It’s not a surprise that legal contracts often get signed, then filed away, never to be looked at again. On the other hand, some businesses have contracts that they frequently need to refer back to.
Finding the right bit of information in a contract can be difficult. There are a lot of clauses in there that might only be needed in certain situations. The parties’ obligations can also be spread throughout the contract and might be found in more than one place. You might also have to cross-refer between clauses and definitions as you go. All these factors can make contracts difficult to navigate.
That’s why, to help contract users go straight to what they are looking for, it can be a good idea to use a Table of Contents (or TOC) when creating a contract.
In this article, we’ll show you the steps you need to know to create the perfect Table of Contents. Most contract authors use Microsoft Word, so that’s also what we will focus on here.
Step 1 – Make sure you’re using Heading Styles
When you draft a contract, it is always best to make use of the Heading Styles. You will find the Quick Styles gallery under the Home tab. This can be expanded, where you will find options that allow you to create, modify and manage the style that will be applied to your text.
The contract template may already have styles that are suitable for clause headings and numbering. If not, it’s worth taking the time to learn how to set these up for your template. Your clause headings will have to be “styled” using the right style for the next steps to work.
Step 2 – Decide where you want your Table of Contents
Normally the Table of Contents will be at the start of your document (often it is the next page after the cover page).
Click your cursor to where you would like the Table of Contents to be inserted. You might also like to insert a page break so that the Table of Contents can have its own page.
Next, click on the References tab where you will see a Table of Contents button that looks like this:
Microsoft Word gives you the choice to select from its default options. Alternatively, you may wish to customize your Table of Contents.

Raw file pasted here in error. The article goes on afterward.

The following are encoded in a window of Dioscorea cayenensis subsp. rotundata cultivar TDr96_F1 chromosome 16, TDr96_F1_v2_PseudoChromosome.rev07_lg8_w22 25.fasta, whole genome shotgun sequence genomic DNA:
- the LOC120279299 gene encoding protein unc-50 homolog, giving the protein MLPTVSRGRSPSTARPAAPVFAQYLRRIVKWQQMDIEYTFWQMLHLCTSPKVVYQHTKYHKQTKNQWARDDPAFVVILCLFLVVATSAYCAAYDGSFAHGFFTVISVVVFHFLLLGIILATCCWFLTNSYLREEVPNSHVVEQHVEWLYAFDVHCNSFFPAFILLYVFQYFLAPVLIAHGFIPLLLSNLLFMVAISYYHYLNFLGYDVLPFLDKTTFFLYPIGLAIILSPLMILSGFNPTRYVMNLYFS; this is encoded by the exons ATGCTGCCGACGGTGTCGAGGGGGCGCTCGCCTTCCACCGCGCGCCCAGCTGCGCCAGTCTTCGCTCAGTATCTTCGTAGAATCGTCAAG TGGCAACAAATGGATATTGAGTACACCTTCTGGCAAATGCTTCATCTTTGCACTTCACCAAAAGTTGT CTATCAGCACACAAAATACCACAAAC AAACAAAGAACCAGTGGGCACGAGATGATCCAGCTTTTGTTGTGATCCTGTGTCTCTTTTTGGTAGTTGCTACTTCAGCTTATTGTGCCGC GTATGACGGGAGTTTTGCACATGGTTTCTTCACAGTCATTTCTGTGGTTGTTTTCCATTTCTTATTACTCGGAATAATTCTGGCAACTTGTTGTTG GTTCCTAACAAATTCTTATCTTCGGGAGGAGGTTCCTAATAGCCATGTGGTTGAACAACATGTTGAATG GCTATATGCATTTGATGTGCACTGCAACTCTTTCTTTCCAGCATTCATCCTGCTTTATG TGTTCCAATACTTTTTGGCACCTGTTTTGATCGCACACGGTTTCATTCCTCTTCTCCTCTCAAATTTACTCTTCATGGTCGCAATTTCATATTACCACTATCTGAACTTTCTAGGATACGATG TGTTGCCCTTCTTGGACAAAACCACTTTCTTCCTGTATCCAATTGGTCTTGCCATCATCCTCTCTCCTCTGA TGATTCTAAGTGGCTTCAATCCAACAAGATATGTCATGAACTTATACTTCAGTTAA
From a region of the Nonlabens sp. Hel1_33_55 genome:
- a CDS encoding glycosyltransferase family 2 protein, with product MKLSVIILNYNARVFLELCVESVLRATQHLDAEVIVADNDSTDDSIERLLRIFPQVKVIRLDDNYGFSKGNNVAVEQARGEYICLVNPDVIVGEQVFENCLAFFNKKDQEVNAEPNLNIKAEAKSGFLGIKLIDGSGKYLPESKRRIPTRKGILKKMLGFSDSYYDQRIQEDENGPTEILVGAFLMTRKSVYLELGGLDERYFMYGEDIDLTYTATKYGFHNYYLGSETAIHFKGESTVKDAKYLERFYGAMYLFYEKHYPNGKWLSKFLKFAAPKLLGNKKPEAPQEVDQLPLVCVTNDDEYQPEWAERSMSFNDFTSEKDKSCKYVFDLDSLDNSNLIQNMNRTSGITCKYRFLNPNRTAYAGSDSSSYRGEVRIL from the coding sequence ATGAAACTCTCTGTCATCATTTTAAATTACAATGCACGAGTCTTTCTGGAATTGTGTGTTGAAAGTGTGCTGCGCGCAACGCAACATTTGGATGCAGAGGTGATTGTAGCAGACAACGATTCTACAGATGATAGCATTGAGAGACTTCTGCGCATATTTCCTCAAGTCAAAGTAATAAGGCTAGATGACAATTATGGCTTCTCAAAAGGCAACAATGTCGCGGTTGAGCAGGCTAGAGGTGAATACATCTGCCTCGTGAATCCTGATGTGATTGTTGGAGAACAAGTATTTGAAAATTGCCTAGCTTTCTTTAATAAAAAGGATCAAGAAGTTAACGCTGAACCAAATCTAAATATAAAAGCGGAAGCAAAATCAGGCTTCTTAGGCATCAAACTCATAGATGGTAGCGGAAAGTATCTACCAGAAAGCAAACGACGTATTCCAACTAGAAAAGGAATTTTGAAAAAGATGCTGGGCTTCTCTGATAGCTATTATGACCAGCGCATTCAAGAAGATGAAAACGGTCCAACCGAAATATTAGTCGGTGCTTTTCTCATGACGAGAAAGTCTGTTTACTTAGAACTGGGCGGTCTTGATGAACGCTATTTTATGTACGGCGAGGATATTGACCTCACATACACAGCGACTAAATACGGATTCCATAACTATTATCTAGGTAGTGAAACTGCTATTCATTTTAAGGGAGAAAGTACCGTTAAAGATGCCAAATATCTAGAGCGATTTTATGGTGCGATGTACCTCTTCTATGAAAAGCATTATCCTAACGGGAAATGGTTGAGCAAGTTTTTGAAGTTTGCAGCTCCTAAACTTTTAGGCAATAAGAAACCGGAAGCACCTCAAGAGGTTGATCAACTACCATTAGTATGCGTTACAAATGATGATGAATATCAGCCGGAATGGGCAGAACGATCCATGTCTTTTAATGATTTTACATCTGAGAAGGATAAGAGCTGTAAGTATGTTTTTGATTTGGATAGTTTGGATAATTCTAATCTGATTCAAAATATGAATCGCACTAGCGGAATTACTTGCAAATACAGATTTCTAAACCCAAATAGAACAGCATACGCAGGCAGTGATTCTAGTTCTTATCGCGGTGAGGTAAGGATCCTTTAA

Step 3 – Customise your Table of Contents
A customized option might be needed, if, for example:
- You have more than three heading levels (as the default options only support up to three heading levels).
- You want to change the tab leaders (that is whether you want to use dots, dashes, or other symbols to fill the space between the heading title and the page number).
- You want to change the formatting of the page numbers.
- You want hyperlinked headings so that they can be clicked.
You can change all these variables by selecting the “Custom Table of Contents” option. You will also find that there are further options available here – for example, allowing you to map the different heading formats to the Quick Styles you have previously defined.
Step 4 – Update or amend your Table of Contents
Once you have inserted the Table of Contents, you may wish to update or amend it.
If you spot and want to fix an error (for example, a spelling mistake), go to the relevant heading in the contract and fix it there. You shouldn’t try and fix it within the Table of Contents itself, otherwise, your correction will be lost when the Table is next updated.
If you make changes to the clause headings in your contract (or, for example, the page numbers change because you have inserted or deleted text), you will then need to update the Table.
To do this, click within the Table of Contents and a button will appear at the top, that looks like this.
You can also find this button under the References tab. Alternatively, you can use the Microsoft Word shortcut, which is to press Ctrl + A (to select all the content in your contract) and then press the F9 key – which updates all the fields in your document.
In some cases, you might see the message “Error! Bookmark not defined”. This is because Microsoft Word relies on hidden “bookmarks” to create the Table of Contents. If these bookmarks cannot be found, you will see this error. Updating the Table of Contents will usually resolve this issue.
When you have been editing a contract, it’s always a good idea to refresh and update the Table of Contents in this way as the last step. It’s also a good tip to do a final check by searching for the word “error” (use the navigation pane at the side of the document, or Ctrl + F). This will highlight if any references have not been updated properly and that you might need to fix them.
Learning to update a Table of Contents is one of those skills that doesn’t take long to master but can then save valuable time for the future users of your contract. The added benefit, of course, is that your contracts will also quickly look a lot more professional!
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